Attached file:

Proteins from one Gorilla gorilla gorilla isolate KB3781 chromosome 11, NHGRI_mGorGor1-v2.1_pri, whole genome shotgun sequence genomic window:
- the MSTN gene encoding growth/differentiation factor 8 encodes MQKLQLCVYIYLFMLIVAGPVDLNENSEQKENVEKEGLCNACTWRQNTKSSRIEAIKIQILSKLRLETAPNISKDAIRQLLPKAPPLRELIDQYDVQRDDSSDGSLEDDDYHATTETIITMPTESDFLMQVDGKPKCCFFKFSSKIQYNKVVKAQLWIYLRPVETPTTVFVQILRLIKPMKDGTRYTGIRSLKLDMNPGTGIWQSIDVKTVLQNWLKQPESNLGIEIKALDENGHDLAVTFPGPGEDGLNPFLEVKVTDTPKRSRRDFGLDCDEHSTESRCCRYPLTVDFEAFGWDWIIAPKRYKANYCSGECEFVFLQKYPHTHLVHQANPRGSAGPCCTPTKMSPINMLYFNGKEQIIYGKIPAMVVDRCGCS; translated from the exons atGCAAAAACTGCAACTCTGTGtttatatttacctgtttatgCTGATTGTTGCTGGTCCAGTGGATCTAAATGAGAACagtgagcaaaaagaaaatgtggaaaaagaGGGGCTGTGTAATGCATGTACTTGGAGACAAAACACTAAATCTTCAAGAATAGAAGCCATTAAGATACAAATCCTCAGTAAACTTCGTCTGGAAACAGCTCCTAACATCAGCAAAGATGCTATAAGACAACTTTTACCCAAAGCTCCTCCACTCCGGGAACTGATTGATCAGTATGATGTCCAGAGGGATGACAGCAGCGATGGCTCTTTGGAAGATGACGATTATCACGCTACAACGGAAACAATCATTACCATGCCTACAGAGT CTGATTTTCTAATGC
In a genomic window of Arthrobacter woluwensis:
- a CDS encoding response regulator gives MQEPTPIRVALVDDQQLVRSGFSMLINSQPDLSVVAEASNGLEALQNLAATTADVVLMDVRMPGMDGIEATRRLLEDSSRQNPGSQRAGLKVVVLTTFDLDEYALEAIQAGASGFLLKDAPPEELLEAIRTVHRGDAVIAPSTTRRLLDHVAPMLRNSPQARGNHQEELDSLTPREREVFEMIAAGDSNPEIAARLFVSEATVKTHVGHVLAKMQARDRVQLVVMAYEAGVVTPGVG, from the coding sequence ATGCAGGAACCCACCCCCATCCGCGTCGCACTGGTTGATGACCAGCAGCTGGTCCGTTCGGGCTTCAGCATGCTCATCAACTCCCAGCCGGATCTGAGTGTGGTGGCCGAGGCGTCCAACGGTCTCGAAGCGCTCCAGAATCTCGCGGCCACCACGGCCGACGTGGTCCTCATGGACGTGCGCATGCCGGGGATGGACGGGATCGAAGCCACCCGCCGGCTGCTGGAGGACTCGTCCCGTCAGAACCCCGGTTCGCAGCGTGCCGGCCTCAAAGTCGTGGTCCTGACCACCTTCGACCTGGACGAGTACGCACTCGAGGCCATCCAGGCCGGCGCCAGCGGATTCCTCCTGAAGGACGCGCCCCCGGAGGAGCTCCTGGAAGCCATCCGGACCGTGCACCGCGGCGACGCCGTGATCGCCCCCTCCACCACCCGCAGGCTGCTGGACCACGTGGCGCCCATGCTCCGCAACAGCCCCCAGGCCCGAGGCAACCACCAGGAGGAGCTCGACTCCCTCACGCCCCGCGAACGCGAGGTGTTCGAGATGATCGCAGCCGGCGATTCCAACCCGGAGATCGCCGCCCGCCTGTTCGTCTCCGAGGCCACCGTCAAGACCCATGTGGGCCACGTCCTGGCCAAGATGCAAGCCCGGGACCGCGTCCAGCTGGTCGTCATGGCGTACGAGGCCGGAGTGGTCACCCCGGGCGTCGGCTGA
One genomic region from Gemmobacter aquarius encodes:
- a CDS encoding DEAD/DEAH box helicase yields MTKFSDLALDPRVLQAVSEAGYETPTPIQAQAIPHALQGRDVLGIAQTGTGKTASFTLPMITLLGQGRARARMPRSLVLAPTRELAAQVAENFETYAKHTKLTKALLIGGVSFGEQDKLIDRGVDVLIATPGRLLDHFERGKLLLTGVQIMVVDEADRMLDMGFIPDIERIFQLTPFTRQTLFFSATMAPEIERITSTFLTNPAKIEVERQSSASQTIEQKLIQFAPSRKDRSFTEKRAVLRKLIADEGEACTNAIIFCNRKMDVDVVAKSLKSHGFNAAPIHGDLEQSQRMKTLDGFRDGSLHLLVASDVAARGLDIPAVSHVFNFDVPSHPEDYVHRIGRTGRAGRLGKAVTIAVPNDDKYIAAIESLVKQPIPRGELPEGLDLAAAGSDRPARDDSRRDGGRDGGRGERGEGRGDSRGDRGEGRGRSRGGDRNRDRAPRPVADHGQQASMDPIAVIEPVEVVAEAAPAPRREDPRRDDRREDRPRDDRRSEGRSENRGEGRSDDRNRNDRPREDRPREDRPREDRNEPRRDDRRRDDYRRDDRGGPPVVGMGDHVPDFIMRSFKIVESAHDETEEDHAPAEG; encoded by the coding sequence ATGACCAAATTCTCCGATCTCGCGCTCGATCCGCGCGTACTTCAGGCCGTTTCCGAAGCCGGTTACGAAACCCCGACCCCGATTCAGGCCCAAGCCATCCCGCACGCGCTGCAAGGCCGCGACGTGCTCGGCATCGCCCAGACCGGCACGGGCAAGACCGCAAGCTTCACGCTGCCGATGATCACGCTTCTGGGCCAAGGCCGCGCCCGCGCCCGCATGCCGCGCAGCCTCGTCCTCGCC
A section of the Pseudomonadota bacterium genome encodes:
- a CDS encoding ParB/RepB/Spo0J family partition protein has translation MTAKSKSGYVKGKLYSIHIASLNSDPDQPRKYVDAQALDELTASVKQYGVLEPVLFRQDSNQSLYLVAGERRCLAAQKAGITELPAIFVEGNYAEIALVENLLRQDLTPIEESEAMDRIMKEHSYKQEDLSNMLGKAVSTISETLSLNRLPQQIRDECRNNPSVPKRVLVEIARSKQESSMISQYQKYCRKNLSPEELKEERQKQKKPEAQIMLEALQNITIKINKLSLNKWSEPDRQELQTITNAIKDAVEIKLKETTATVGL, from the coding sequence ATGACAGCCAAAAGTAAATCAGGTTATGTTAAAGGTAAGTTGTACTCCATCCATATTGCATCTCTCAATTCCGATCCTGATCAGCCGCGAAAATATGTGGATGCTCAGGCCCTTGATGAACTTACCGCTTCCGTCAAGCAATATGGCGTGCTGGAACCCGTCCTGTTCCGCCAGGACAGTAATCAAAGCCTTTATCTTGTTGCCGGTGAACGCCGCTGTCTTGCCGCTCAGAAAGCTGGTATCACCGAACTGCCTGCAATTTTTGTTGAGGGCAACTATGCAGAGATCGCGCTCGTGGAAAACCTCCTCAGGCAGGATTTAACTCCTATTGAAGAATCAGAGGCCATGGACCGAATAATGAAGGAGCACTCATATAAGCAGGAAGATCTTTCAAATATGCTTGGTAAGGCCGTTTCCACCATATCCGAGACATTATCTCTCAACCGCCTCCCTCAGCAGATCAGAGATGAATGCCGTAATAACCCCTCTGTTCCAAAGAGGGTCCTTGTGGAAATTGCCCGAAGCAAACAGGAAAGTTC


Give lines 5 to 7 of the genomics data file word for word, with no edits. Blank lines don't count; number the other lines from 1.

One genomic region from Gemmobacter aquarius encodes:
- a CDS encoding DEAD/DEAH box helicase yields MTKFSDLALDPRVLQAVSEAGYETPTPIQAQAIPHALQGRDVLGIAQTGTGKTASFTLPMITLLGQGRARARMPRSLVLAPTRELAAQVAENFETYAKHTKLTKALLIGGVSFGEQDKLIDRGVDVLIATPGRLLDHFERGKLLLTGVQIMVVDEADRMLDMGFIPDIERIFQLTPFTRQTLFFSATMAPEIERITSTFLTNPAKIEVERQSSASQTIEQKLIQFAPSRKDRSFTEKRAVLRKLIADEGEACTNAIIFCNRKMDVDVVAKSLKSHGFNAAPIHGDLEQSQRMKTLDGFRDGSLHLLVASDVAARGLDIPAVSHVFNFDVPSHPEDYVHRIGRTGRAGRLGKAVTIAVPNDDKYIAAIESLVKQPIPRGELPEGLDLAAAGSDRPARDDSRRDGGRDGGRGERGEGRGDSRGDRGEGRGRSRGGDRNRDRAPRPVADHGQQASMDPIAVIEPVEVVAEAAPAPRREDPRRDDRREDRPRDDRRSEGRSENRGEGRSDDRNRNDRPREDRPREDRPREDRNEPRRDDRRRDDYRRDDRGGPPVVGMGDHVPDFIMRSFKIVESAHDETEEDHAPAEG; encoded by the coding sequence ATGACCAAATTCTCCGATCTCGCGCTCGATCCGCGCGTACTTCAGGCCGTTTCCGAAGCCGGTTACGAAACCCCGACCCCGATTCAGGCCCAAGCCATCCCGCACGCGCTGCAAGGCCGCGACGTGCTCGGCATCGCCCAGACCGGCACGGGCAAGACCGCAAGCTTCACGCTGCCGATGATCACGCTTCTGGGCCAAGGCCGCGCCCGCGCCCGCATGCCGCGCAGCCTCGTCCTCGCC
A section of the Pseudomonadota bacterium genome encodes: